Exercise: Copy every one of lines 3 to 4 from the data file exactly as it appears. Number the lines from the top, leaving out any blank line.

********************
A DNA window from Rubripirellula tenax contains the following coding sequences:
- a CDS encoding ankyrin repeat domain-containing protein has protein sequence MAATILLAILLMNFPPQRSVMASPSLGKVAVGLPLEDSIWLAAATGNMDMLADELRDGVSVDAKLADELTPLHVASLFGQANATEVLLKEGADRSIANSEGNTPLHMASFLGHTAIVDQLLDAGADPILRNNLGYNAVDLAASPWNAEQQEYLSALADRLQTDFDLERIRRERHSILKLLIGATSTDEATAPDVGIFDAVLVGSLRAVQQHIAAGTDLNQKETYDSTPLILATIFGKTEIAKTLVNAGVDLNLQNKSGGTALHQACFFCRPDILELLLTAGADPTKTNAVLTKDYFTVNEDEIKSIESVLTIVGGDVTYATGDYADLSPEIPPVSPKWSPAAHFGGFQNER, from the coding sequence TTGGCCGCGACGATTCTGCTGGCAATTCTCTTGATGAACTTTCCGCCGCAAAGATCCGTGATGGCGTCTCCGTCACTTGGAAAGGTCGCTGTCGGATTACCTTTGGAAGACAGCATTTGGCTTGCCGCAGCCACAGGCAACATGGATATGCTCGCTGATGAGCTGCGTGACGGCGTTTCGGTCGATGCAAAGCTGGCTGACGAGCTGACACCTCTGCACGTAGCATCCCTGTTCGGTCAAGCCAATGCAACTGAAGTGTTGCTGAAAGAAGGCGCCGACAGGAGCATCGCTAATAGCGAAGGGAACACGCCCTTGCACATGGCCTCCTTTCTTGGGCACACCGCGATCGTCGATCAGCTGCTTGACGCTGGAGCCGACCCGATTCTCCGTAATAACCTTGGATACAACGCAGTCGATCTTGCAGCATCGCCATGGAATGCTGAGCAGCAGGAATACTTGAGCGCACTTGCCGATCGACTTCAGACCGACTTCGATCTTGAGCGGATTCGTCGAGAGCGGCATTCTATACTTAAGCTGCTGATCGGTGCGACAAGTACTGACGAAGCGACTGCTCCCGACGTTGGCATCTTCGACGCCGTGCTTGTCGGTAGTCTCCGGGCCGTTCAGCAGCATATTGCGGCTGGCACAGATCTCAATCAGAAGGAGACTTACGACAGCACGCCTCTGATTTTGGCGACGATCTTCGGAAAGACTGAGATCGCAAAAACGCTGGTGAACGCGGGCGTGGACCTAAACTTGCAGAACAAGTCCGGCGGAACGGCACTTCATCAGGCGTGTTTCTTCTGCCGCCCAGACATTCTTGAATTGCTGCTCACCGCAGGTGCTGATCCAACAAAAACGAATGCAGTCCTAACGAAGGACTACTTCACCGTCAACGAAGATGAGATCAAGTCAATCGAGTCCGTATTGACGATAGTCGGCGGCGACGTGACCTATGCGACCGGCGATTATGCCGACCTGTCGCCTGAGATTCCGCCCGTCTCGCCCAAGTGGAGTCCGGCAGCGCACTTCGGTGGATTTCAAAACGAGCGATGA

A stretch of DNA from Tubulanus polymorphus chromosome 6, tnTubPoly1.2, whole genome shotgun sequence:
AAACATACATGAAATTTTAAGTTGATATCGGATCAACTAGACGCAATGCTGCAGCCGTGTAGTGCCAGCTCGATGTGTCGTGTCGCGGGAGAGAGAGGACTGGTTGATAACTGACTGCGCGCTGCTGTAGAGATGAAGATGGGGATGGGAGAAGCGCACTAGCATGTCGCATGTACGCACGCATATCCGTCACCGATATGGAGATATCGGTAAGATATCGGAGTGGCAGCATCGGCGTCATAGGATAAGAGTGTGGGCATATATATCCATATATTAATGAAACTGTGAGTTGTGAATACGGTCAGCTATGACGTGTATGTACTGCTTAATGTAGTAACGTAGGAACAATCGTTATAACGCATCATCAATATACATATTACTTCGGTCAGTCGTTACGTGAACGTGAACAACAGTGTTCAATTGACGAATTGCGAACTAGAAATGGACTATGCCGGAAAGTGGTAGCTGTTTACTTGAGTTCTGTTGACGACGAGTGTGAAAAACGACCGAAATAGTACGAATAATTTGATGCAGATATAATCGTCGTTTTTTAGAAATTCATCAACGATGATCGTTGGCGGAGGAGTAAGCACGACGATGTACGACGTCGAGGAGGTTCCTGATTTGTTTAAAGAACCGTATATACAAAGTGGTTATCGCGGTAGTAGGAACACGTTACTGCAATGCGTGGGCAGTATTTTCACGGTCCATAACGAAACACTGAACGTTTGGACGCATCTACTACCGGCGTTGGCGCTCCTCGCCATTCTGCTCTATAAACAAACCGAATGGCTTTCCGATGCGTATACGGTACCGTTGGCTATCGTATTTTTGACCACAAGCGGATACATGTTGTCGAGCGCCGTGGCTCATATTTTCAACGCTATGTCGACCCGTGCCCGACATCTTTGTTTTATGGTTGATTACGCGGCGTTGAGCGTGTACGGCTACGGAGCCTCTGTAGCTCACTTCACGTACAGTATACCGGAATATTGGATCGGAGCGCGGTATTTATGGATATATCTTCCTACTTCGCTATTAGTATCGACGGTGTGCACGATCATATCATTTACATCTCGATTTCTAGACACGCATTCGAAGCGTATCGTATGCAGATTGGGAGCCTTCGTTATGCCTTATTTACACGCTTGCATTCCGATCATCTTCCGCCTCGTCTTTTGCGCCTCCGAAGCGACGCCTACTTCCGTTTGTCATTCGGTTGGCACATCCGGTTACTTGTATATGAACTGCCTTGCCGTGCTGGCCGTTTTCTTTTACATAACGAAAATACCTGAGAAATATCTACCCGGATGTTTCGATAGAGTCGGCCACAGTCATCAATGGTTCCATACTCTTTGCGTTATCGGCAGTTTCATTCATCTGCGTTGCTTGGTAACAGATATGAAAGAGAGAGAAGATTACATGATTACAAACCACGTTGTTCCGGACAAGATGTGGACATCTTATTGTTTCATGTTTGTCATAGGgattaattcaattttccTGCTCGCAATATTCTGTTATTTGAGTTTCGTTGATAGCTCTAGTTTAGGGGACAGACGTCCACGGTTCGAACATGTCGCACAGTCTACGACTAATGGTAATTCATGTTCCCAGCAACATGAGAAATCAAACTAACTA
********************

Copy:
A stretch of DNA from Tubulanus polymorphus chromosome 6, tnTubPoly1.2, whole genome shotgun sequence:
AAACATACATGAAATTTTAAGTTGATATCGGATCAACTAGACGCAATGCTGCAGCCGTGTAGTGCCAGCTCGATGTGTCGTGTCGCGGGAGAGAGAGGACTGGTTGATAACTGACTGCGCGCTGCTGTAGAGATGAAGATGGGGATGGGAGAAGCGCACTAGCATGTCGCATGTACGCACGCATATCCGTCACCGATATGGAGATATCGGTAAGATATCGGAGTGGCAGCATCGGCGTCATAGGATAAGAGTGTGGGCATATATATCCATATATTAATGAAACTGTGAGTTGTGAATACGGTCAGCTATGACGTGTATGTACTGCTTAATGTAGTAACGTAGGAACAATCGTTATAACGCATCATCAATATACATATTACTTCGGTCAGTCGTTACGTGAACGTGAACAACAGTGTTCAATTGACGAATTGCGAACTAGAAATGGACTATGCCGGAAAGTGGTAGCTGTTTACTTGAGTTCTGTTGACGACGAGTGTGAAAAACGACCGAAATAGTACGAATAATTTGATGCAGATATAATCGTCGTTTTTTAGAAATTCATCAACGATGATCGTTGGCGGAGGAGTAAGCACGACGATGTACGACGTCGAGGAGGTTCCTGATTTGTTTAAAGAACCGTATATACAAAGTGGTTATCGCGGTAGTAGGAACACGTTACTGCAATGCGTGGGCAGTATTTTCACGGTCCATAACGAAACACTGAACGTTTGGACGCATCTACTACCGGCGTTGGCGCTCCTCGCCATTCTGCTCTATAAACAAACCGAATGGCTTTCCGATGCGTATACGGTACCGTTGGCTATCGTATTTTTGACCACAAGCGGATACATGTTGTCGAGCGCCGTGGCTCATATTTTCAACGCTATGTCGACCCGTGCCCGACATCTTTGTTTTATGGTTGATTACGCGGCGTTGAGCGTGTACGGCTACGGAGCCTCTGTAGCTCACTTCACGTACAGTATACCGGAATATTGGATCGGAGCGCGGTATTTATGGATATATCTTCCTACTTCGCTATTAGTATCGACGGTGTGCACGATCATATCATTTACATCTCGATTTCTAGACACGCATTCGAAGCGTATCGTATGCAGATTGGGAGCCTTCGTTATGCCTTATTTACACGCTTGCATTCCGATCATCTTCCGCCTCGTCTTTTGCGCCTCCGAAGCGACGCCTACTTCCGTTTGTCATTCGGTTGGCACATCCGGTTACTTGTATATGAACTGCCTTGCCGTGCTGGCCGTTTTCTTTTACATAACGAAAATACCTGAGAAATATCTACCCGGATGTTTCGATAGAGTCGGCCACAGTCATCAATGGTTCCATACTCTTTGCGTTATCGGCAGTTTCATTCATCTGCGTTGCTTGGTAACAGATATGAAAGAGAGAGAAGATTACATGATTACAAACCACGTTGTTCCGGACAAGATGTGGACATCTTATTGTTTCATGTTTGTCATAGGgattaattcaattttccTGCTCGCAATATTCTGTTATTTGAGTTTCGTTGATAGCTCTAGTTTAGGGGACAGACGTCCACGGTTCGAACATGTCGCACAGTCTACGACTAATGGTAATTCATGTTCCCAGCAACATGAGAAATCAAACTAACTA